Well, okay...so admittedly I can't say that I necessarily relished sweltering, nor did I love sweating profusely into my beloved vintage Pucci silk blouse. But, having said that, after just two days (is that all? It seems like a lot longer at this point) of covering the spring 2005 collections, Yeohlee's reality based show, shown not in a polite air conditioned venue but on a gritty New York subway platform, on real people with real bodies, was a breath of fresh air and provided an interesting contrast and point of view.
Her chicly neutral toned architectural and sculptural shapes, which artuflly mix form and function and are perfect for 'urban nomads' (as she likes to call us), were presented in the hotter than hot subway platform located at 42nd street and 6th avenue- directly under the Bryant Park Tents. I even spotted Police Commissioner Ray Kelly, who was escorted by a team of secret service police, heading down under to make sure the event proceeded without a hitch. (Or of course, he might have just coincidentally been there at the same time).
With assorted a list editors and buyers in attendance, an accomplished and diversified round up of 'models' (including some of Yeohlee's best friends and muses) showed off her new collection. While the group included no professional mannequins, the team on hand was nonetheless great looking and well suited to the task. Included was the tall and beautiful Atoosa Rubenstein (editor in chief of Seventeen), fab looking Constance White (fashion director for Ebay), tv fashion personality turned mystery writer Elsa Klensch (looking especially good), and Farrah Fawcett (yup!).
Even the accompanying music made quite a statement. Instead of a predictable soundtrack put together by a high paid musical expert, a group of street musicians did their thing, high- spiritedly banging on their drums for an energetic city beat. Speaking of reality, Ray Kelly or not- as a skeptical and cautious native New Yorker, I must admit I kept looking down at my feet just to make sure my bag was still there.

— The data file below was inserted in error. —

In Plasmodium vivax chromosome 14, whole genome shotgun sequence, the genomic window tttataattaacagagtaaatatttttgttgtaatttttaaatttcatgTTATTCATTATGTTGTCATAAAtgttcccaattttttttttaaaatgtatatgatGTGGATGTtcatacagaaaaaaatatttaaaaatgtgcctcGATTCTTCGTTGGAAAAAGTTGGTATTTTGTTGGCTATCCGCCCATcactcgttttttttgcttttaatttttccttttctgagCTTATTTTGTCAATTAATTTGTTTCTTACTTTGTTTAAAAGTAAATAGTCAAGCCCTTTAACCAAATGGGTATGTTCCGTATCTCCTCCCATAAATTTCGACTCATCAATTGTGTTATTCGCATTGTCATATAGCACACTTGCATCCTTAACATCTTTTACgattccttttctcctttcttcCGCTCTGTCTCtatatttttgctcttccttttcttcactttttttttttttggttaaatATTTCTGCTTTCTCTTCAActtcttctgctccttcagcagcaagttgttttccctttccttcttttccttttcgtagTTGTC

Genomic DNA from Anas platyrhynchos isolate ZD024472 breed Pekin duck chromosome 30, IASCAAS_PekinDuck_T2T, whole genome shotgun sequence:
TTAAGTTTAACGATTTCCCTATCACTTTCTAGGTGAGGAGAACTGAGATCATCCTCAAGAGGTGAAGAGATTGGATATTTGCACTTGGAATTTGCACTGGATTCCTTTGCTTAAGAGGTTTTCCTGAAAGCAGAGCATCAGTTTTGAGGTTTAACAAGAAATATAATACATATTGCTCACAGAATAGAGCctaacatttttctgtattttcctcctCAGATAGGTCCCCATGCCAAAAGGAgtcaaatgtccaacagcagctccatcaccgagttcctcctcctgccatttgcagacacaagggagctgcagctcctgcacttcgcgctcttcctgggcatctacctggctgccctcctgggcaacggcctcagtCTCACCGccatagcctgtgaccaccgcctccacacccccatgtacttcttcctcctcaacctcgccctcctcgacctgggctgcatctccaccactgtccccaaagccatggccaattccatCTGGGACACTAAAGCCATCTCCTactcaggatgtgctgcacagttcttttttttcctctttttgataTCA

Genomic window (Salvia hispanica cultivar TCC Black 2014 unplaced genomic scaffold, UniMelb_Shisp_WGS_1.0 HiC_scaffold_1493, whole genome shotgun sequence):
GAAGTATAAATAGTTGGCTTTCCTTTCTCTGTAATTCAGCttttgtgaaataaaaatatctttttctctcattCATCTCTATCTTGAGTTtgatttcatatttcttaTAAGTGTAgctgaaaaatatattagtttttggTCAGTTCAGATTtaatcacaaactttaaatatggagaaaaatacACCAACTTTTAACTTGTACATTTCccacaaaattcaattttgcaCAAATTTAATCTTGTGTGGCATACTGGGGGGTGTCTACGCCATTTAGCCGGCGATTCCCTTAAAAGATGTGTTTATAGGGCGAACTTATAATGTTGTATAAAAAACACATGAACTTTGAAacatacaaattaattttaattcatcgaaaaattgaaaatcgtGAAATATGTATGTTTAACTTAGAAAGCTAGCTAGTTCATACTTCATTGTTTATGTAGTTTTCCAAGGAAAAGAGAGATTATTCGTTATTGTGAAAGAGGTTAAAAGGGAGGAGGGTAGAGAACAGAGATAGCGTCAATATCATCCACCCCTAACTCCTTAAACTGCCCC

Thus far, the first few days of shows have been filled with some pretty great clothes- just the kinds of things American designers are relied upon for. Standouts include Patrick Robinson for Perry Ellis, who was going for a light hearted and romantic feeling- something that would be a welcome relief from fall's heavy tweeds; Carolina Herrera's luxe sportif Riviera homage; Tracy Reese's pretty printed dresses with tiny cardigans, wonderful jackets, or patterned coats; Sebastian Pons' crisp linen shirts and beautifully cut and tailored pieces (forget the overly ethnic and costumey references); and Jeffrey Chow's perfectly proportioned, beautifully fabricated, and wonderfully accessorized collection which embodies the idea of youthful couture. Quite frankly, I coveted every piece and would 'kill' for the amazing jeweled encrusted red and white printed coat that served as the finale.
And while I didn't actually get to see Bill Blass (I was "uninvited" owing to what was perceived as a "mean spirited" review of last season's collection), I did see the show nonetheless. How? Well, there are large screens througout the main lobby of the tents, which air the collections as they are unfolding. It all looked perfectly nice and wearable (some pretty dresses) if not a bit uninspired. The best part of the afternoon though, was running into the colorful Zandra Rhodes, a close friend of Michael's, who was here from London to attend the Bill Blass show. The diminuitive British fashion designer was certainly hard to miss with her shocking pink hair, clad in a mix of her signature colorful prints which were accessorized with oversized mirrored pins, earrings, and assorted safety pins.
Harrison & Shriftman: "harrass & stiff them"...
And speaking of mean spirited, the girls of Harrison & Shriftman public relations have found new ways to live up to their reputation of "harrass & stiff them" a slogan we coined for them last season for the miserable way they treat some of us. This time we are sent an invite to the Lacoste event by messenger but when we got there our names where not on any list. When finally we located the "headphoned madame"--whose self importance was only surpassed by her rudeness toward us -- she would not allow us to substitute another writer who was standing there for Marilyn who could not attend the event. "No substitutions permitted" she boldly announced to us. So we were forced to leave. All we can say is with her limited people skills, maybe she would be better suited working as a waitress in a Chinese restaurant!
Posted by Marilyn Kirschner with an additional item by Ernest Schmatolla